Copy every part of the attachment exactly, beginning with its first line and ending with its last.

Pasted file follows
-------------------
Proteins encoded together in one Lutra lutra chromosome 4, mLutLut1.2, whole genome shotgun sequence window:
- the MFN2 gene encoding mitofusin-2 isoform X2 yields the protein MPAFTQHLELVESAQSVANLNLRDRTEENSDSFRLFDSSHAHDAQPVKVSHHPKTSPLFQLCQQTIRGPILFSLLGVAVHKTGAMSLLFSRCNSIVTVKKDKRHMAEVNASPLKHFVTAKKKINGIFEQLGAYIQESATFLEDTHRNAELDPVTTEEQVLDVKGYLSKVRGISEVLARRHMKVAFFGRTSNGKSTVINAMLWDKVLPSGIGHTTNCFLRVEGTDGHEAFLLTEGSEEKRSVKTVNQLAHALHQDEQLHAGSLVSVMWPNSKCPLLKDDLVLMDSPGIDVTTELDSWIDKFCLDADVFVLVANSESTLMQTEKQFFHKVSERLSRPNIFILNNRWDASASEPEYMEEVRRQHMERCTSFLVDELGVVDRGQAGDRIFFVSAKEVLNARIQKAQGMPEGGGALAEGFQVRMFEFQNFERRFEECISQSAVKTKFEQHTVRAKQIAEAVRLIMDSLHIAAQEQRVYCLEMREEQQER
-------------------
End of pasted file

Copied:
Proteins encoded together in one Lutra lutra chromosome 4, mLutLut1.2, whole genome shotgun sequence window:
- the MFN2 gene encoding mitofusin-2 isoform X2 yields the protein MPAFTQHLELVESAQSVANLNLRDRTEENSDSFRLFDSSHAHDAQPVKVSHHPKTSPLFQLCQQTIRGPILFSLLGVAVHKTGAMSLLFSRCNSIVTVKKDKRHMAEVNASPLKHFVTAKKKINGIFEQLGAYIQESATFLEDTHRNAELDPVTTEEQVLDVKGYLSKVRGISEVLARRHMKVAFFGRTSNGKSTVINAMLWDKVLPSGIGHTTNCFLRVEGTDGHEAFLLTEGSEEKRSVKTVNQLAHALHQDEQLHAGSLVSVMWPNSKCPLLKDDLVLMDSPGIDVTTELDSWIDKFCLDADVFVLVANSESTLMQTEKQFFHKVSERLSRPNIFILNNRWDASASEPEYMEEVRRQHMERCTSFLVDELGVVDRGQAGDRIFFVSAKEVLNARIQKAQGMPEGGGALAEGFQVRMFEFQNFERRFEECISQSAVKTKFEQHTVRAKQIAEAVRLIMDSLHIAAQEQRVYCLEMREEQQER